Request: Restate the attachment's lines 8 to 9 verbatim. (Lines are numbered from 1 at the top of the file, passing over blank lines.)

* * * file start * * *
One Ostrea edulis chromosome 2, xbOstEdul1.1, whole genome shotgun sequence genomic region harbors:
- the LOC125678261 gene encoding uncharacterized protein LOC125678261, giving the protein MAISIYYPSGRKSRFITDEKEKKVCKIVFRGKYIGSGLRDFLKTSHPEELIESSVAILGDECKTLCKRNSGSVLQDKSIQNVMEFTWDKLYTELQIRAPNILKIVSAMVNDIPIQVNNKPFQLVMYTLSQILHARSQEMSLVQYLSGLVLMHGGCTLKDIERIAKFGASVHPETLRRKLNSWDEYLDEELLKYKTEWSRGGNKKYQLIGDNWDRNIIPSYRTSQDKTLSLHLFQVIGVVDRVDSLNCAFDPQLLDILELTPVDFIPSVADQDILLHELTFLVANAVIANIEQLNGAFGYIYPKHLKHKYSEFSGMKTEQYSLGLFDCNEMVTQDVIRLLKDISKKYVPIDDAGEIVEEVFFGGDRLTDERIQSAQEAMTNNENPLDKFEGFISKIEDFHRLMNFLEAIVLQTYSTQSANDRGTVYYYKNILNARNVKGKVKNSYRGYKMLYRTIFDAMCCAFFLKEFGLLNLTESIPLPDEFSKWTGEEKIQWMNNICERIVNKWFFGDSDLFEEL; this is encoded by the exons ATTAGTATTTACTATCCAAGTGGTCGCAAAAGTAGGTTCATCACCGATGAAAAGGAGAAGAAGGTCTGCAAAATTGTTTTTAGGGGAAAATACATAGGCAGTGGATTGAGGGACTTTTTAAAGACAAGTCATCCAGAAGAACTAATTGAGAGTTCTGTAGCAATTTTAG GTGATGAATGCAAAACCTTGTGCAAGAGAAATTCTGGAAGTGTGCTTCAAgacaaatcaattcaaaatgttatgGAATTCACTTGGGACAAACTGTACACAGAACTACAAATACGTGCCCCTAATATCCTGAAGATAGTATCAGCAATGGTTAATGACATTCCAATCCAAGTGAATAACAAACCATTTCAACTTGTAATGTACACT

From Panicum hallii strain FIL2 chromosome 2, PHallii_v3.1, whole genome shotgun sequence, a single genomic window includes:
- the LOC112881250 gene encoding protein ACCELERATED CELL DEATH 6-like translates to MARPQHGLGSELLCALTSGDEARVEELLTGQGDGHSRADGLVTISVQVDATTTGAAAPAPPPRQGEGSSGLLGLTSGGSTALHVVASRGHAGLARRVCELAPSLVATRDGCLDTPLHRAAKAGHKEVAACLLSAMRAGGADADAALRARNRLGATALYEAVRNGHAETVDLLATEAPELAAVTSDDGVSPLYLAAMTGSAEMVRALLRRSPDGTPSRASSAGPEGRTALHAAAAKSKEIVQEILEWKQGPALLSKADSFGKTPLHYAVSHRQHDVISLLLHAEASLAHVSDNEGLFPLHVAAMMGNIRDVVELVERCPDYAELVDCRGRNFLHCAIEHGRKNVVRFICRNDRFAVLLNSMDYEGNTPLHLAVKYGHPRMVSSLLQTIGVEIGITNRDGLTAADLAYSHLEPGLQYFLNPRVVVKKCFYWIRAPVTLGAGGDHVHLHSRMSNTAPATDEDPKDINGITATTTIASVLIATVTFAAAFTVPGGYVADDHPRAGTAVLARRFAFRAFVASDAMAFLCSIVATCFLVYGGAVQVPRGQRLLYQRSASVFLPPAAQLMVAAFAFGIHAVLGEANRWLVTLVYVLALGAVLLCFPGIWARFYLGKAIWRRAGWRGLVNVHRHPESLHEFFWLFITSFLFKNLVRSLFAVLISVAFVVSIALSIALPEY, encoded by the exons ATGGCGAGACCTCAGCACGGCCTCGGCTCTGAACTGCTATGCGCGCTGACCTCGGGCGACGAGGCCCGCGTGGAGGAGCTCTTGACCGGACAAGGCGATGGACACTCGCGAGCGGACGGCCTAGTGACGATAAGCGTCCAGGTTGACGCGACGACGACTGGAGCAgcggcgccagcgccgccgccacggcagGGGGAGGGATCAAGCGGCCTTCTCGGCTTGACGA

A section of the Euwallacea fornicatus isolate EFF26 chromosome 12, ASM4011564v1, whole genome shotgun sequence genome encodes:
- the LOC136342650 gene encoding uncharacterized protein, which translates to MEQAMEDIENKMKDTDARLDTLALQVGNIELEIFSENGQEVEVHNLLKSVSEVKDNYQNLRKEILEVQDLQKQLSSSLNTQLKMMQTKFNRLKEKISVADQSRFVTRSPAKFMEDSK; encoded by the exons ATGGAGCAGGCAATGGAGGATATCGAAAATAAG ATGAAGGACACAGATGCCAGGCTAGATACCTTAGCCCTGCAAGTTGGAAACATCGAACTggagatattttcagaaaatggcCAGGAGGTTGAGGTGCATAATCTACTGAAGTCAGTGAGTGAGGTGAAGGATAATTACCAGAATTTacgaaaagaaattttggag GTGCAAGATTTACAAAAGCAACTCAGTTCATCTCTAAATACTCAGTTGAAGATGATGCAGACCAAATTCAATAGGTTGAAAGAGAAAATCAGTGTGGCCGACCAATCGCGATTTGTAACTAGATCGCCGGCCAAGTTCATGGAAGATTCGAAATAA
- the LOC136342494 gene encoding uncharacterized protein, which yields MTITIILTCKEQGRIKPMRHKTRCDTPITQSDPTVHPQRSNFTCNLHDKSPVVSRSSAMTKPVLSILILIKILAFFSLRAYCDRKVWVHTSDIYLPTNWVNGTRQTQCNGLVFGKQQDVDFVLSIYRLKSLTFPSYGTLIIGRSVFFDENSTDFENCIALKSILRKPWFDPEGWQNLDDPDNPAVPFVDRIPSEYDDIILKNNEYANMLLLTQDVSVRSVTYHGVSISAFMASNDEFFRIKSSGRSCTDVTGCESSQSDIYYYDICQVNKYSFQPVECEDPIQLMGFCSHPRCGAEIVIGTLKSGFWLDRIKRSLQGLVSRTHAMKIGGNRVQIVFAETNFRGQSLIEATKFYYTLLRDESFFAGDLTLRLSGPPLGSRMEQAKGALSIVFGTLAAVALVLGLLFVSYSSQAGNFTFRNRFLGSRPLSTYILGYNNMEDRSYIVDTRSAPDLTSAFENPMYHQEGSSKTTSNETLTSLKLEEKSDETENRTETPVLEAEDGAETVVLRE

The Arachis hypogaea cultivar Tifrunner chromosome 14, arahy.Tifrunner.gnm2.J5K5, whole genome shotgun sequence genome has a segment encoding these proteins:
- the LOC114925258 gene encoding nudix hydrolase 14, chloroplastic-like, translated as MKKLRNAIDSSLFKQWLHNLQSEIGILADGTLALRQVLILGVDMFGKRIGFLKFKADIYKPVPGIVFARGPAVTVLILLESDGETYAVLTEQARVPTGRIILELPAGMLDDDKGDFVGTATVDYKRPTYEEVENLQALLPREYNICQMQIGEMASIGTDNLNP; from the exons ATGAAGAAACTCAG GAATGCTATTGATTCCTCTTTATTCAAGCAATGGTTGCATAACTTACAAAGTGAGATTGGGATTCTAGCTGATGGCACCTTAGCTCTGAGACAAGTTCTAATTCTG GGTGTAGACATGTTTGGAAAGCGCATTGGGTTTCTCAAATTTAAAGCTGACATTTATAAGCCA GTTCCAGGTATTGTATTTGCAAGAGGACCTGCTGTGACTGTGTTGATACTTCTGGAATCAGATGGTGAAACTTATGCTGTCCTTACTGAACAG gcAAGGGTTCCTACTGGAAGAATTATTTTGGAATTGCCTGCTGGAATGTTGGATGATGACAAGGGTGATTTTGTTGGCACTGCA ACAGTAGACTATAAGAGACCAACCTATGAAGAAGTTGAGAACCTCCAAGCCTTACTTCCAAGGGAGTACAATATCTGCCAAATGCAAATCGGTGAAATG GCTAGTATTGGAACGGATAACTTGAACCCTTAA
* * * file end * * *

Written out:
The Arachis hypogaea cultivar Tifrunner chromosome 14, arahy.Tifrunner.gnm2.J5K5, whole genome shotgun sequence genome has a segment encoding these proteins:
- the LOC114925258 gene encoding nudix hydrolase 14, chloroplastic-like, translated as MKKLRNAIDSSLFKQWLHNLQSEIGILADGTLALRQVLILGVDMFGKRIGFLKFKADIYKPVPGIVFARGPAVTVLILLESDGETYAVLTEQARVPTGRIILELPAGMLDDDKGDFVGTATVDYKRPTYEEVENLQALLPREYNICQMQIGEMASIGTDNLNP; from the exons ATGAAGAAACTCAG GAATGCTATTGATTCCTCTTTATTCAAGCAATGGTTGCATAACTTACAAAGTGAGATTGGGATTCTAGCTGATGGCACCTTAGCTCTGAGACAAGTTCTAATTCTG GGTGTAGACATGTTTGGAAAGCGCATTGGGTTTCTCAAATTTAAAGCTGACATTTATAAGCCA GTTCCAGGTATTGTATTTGCAAGAGGACCTGCTGTGACTGTGTTGATACTTCTGGAATCAGATGGTGAAACTTATGCTGTCCTTACTGAACAG gcAAGGGTTCCTACTGGAAGAATTATTTTGGAATTGCCTGCTGGAATGTTGGATGATGACAAGGGTGATTTTGTTGGCACTGCA ACAGTAGACTATAAGAGACCAACCTATGAAGAAGTTGAGAACCTCCAAGCCTTACTTCCAAGGGAGTACAATATCTGCCAAATGCAAATCGGTGAAATG GCTAGTATTGGAACGGATAACTTGAACCCTTAA